Last day in Paris: Catacombs, the Louvre Again, and England

Aug 08

Last day in Paris: Catacombs, the Louvre Again, and England

Our very friendly hostel night manager in Barcelona, Fran, had told us to do the Paris Catacombs tour (among many other great recommendations). One quick Google Images search later and I was sold. Bones after bones after bones after bones PLUS it was underground. I seem to love anything underground. It was a ‘must visit’ type of thing for me. We started off the morning of the 8th with our daily vanilla macaroon ritual at a bakery down just down the street from our AirBnb rental and then some cappuccinos at a café nearby. There was room to sit outside and we thought it’d be a nice place to sit and journal for a bit, but as we quickly realized, outside seating attracts the smokers. Not surprisingly, smoking in Europe is much more common than in the US and in California in particular and there’s nothing quite like a deep breath full of unwanted cigarette smoke while you’re trying to enjoy a cappuccino. We downed our drinks, went inside to pay, and took the metro to the Catacombs.

As we stepped out of the metro, the line to get into the catacombs didn’t look very long. What we didn’t see was that the line wrapped around the corner of the street and then some. An all too common sight in Paris around this time of the year. Compared to the Louvre or Versailles lines, the length of the Catacombs line seemed like it would be a piece of cake to wait through. There’s a 200 person limit on the catacombs though so the line moved slow. We got in line at about 11:45 am. At half past noon, another English speaker was walking around telling anyone that would listen that we probably wouldn’t get in based on our position in the line. The day before he had stood in line at about the same spot for 3 1/2 hours before getting in and the kicker was that they stop letting people in at 4:00 pm each day. We contemplated heading straight to the Louvre and forgetting about the Catacombs or staying and possibly wasting our time if we weren’t to get in. We decided to push our luck and stay. We met a lovely family from Canada who, just the day before, joined the line too late and were cut off from entering. The line moved quickly for a little while and then it slowed down for quite some time. I went searching for some water and lunch to consume while we waited in line, and ended up finding baguette sandwiches with a bonus of another vanilla macaroon 🙂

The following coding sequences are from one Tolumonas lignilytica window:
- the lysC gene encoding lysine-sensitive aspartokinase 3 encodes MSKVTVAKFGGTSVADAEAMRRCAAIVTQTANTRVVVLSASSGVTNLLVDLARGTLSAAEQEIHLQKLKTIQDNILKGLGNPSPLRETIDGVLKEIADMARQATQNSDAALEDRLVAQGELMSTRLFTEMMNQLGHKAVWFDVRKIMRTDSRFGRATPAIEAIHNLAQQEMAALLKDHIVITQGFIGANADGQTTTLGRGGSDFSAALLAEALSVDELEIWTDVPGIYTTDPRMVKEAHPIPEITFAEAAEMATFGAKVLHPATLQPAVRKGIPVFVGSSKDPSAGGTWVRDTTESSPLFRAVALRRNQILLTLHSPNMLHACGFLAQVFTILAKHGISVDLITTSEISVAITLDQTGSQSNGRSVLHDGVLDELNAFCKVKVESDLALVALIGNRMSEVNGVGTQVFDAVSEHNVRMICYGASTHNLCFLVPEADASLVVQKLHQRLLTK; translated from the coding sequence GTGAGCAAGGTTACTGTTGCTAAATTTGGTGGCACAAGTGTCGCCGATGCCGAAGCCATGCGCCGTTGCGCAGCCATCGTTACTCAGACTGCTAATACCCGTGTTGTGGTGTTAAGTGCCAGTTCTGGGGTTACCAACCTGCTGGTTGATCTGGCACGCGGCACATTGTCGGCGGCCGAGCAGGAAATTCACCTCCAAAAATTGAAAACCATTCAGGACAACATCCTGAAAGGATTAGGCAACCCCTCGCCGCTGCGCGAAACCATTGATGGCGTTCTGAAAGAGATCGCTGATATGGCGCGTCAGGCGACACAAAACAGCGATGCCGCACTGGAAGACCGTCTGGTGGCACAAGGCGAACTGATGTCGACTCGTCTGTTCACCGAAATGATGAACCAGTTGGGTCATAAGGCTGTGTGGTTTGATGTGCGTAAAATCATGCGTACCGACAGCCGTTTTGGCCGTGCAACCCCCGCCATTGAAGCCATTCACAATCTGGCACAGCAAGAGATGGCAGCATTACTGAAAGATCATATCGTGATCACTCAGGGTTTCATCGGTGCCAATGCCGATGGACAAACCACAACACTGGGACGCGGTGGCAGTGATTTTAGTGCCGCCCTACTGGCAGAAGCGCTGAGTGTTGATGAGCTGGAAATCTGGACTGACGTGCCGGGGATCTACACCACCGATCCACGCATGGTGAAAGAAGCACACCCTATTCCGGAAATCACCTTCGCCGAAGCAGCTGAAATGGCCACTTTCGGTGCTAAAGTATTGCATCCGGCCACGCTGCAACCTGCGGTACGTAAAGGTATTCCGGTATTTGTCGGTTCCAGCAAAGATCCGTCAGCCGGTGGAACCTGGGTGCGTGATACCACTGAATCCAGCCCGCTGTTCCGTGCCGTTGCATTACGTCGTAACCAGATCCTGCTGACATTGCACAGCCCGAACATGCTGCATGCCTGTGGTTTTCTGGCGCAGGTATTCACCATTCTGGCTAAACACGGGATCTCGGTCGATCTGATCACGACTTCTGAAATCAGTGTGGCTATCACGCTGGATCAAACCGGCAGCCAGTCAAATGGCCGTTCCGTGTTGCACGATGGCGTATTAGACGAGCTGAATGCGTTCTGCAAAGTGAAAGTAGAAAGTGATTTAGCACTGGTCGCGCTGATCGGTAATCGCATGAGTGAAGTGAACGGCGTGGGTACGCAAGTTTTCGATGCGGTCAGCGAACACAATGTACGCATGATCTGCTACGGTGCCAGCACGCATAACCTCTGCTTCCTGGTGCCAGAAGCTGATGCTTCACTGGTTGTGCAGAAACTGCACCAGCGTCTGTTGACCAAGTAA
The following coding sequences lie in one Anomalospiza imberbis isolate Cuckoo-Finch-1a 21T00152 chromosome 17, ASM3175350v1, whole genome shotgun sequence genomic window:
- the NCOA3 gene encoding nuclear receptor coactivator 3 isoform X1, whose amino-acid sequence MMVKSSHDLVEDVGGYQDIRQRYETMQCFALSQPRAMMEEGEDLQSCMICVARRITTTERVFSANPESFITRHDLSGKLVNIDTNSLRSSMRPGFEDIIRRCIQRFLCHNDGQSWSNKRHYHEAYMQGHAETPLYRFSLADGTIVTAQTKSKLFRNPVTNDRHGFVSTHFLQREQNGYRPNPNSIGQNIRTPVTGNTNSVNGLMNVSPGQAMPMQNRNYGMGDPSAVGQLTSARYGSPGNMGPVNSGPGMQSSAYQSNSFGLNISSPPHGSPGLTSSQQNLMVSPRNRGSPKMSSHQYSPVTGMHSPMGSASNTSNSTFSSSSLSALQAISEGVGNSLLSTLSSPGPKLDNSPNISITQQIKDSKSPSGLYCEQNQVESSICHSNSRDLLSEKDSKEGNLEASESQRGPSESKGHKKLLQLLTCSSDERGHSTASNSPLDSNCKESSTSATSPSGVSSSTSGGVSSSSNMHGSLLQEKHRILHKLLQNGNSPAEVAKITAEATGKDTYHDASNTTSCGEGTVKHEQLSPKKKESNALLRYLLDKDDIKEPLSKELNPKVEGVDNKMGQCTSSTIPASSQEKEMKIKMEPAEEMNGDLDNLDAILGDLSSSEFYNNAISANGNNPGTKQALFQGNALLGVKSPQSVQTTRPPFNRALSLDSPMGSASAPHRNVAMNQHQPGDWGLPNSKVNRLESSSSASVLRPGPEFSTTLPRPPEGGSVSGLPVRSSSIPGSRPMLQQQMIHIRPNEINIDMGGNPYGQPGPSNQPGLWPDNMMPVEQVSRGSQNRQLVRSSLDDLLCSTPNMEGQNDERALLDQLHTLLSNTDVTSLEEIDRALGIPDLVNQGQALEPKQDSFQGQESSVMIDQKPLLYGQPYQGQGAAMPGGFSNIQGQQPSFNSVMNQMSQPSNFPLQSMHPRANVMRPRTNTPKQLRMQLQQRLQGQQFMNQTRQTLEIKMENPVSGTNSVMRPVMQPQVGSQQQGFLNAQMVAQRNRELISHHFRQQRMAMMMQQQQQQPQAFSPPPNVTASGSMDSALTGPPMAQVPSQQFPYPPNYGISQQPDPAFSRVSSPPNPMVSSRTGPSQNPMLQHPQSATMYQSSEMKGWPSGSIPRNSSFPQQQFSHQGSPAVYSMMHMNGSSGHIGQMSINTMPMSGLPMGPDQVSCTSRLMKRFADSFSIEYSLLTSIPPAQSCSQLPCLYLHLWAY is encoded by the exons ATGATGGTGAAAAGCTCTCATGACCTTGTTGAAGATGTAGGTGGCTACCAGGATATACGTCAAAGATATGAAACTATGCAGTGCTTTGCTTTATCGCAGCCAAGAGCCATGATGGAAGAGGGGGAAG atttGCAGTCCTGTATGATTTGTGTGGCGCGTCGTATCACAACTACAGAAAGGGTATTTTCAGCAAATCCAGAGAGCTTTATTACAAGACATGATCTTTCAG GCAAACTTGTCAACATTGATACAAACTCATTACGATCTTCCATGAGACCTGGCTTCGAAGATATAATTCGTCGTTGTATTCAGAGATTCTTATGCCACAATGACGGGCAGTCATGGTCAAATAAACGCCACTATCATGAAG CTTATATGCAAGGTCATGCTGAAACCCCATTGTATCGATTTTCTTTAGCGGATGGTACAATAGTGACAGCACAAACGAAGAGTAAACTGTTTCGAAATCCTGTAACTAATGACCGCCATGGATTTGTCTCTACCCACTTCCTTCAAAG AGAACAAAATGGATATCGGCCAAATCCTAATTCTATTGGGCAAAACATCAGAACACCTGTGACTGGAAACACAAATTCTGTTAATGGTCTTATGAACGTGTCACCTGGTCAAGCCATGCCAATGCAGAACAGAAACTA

We ended up making the cut and were let in at 3:30 or 3:45 pm. We descended 130 steps and walked about 1.5 km before we saw our first bone pile. It was quite amazing to see as many bones as we did, in such huge quantities and in such a short period of time. Starting at the end of the 18th century, 6 million Parisians were buried there, but they weren’t buried as you would normally think a person would be buried. They separated the bones and placed them together according to the type of bone. Most of the bones we saw were large ones, from the legs I believe, and skulls. It was very creepy to see thousands of skulls in half an hour.